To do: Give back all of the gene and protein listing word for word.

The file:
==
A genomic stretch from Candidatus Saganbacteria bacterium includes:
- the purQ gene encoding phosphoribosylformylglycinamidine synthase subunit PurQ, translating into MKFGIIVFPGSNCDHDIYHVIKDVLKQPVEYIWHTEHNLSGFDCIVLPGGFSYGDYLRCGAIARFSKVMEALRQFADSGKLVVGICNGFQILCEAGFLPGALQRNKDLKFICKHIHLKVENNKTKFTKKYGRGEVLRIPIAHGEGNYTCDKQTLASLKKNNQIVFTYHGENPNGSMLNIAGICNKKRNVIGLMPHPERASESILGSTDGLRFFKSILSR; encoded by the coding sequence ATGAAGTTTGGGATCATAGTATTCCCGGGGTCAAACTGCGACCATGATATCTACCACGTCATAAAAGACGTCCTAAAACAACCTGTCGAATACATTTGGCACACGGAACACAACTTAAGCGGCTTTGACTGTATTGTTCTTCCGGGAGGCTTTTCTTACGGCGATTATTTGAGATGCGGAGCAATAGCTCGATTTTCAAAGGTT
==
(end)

A genomic stretch from Candidatus Saganbacteria bacterium includes:
- the purQ gene encoding phosphoribosylformylglycinamidine synthase subunit PurQ, translating into MKFGIIVFPGSNCDHDIYHVIKDVLKQPVEYIWHTEHNLSGFDCIVLPGGFSYGDYLRCGAIARFSKVMEALRQFADSGKLVVGICNGFQILCEAGFLPGALQRNKDLKFICKHIHLKVENNKTKFTKKYGRGEVLRIPIAHGEGNYTCDKQTLASLKKNNQIVFTYHGENPNGSMLNIAGICNKKRNVIGLMPHPERASESILGSTDGLRFFKSILSR; encoded by the coding sequence ATGAAGTTTGGGATCATAGTATTCCCGGGGTCAAACTGCGACCATGATATCTACCACGTCATAAAAGACGTCCTAAAACAACCTGTCGAATACATTTGGCACACGGAACACAACTTAAGCGGCTTTGACTGTATTGTTCTTCCGGGAGGCTTTTCTTACGGCGATTATTTGAGATGCGGAGCAATAGCTCGATTTTCAAAGGTT